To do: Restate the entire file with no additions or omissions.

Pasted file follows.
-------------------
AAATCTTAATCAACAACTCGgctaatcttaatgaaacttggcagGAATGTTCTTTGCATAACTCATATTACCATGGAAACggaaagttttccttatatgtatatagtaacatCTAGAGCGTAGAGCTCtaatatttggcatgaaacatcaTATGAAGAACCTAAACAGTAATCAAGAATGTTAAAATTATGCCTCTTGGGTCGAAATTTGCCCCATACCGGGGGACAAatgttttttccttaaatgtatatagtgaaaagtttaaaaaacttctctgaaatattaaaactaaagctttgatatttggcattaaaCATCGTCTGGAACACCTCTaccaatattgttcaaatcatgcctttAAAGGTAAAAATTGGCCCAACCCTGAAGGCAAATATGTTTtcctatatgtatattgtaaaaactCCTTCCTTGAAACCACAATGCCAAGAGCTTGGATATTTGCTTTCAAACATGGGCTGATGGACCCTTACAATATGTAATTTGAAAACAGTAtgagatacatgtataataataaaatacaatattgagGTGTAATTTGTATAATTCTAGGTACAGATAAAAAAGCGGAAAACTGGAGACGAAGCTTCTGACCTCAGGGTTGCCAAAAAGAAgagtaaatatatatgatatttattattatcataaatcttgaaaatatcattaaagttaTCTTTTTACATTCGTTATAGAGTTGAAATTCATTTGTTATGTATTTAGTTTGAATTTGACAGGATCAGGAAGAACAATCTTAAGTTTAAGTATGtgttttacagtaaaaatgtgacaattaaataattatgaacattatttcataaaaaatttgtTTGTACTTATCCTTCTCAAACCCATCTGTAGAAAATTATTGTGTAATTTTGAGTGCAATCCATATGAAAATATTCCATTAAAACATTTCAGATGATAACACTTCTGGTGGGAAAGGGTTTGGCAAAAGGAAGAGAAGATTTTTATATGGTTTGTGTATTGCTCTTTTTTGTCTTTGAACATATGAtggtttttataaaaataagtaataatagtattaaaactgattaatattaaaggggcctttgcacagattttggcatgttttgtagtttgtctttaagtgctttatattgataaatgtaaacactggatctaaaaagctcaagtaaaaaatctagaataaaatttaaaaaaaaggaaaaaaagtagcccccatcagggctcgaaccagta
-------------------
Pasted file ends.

AAATCTTAATCAACAACTCGgctaatcttaatgaaacttggcagGAATGTTCTTTGCATAACTCATATTACCATGGAAACggaaagttttccttatatgtatatagtaacatCTAGAGCGTAGAGCTCtaatatttggcatgaaacatcaTATGAAGAACCTAAACAGTAATCAAGAATGTTAAAATTATGCCTCTTGGGTCGAAATTTGCCCCATACCGGGGGACAAatgttttttccttaaatgtatatagtgaaaagtttaaaaaacttctctgaaatattaaaactaaagctttgatatttggcattaaaCATCGTCTGGAACACCTCTaccaatattgttcaaatcatgcctttAAAGGTAAAAATTGGCCCAACCCTGAAGGCAAATATGTTTtcctatatgtatattgtaaaaactCCTTCCTTGAAACCACAATGCCAAGAGCTTGGATATTTGCTTTCAAACATGGGCTGATGGACCCTTACAATATGTAATTTGAAAACAGTAtgagatacatgtataataataaaatacaatattgagGTGTAATTTGTATAATTCTAGGTACAGATAAAAAAGCGGAAAACTGGAGACGAAGCTTCTGACCTCAGGGTTGCCAAAAAGAAgagtaaatatatatgatatttattattatcataaatcttgaaaatatcattaaagttaTCTTTTTACATTCGTTATAGAGTTGAAATTCATTTGTTATGTATTTAGTTTGAATTTGACAGGATCAGGAAGAACAATCTTAAGTTTAAGTATGtgttttacagtaaaaatgtgacaattaaataattatgaacattatttcataaaaaatttgtTTGTACTTATCCTTCTCAAACCCATCTGTAGAAAATTATTGTGTAATTTTGAGTGCAATCCATATGAAAATATTCCATTAAAACATTTCAGATGATAACACTTCTGGTGGGAAAGGGTTTGGCAAAAGGAAGAGAAGATTTTTATATGGTTTGTGTATTGCTCTTTTTTGTCTTTGAACATATGAtggtttttataaaaataagtaataatagtattaaaactgattaatattaaaggggcctttgcacagattttggcatgttttgtagtttgtctttaagtgctttatattgataaatgtaaacactggatctaaaaagctcaagtaaaaaatctagaataaaatttaaaaaaaaggaaaaaaagtagcccccatcagggctcgaaccagta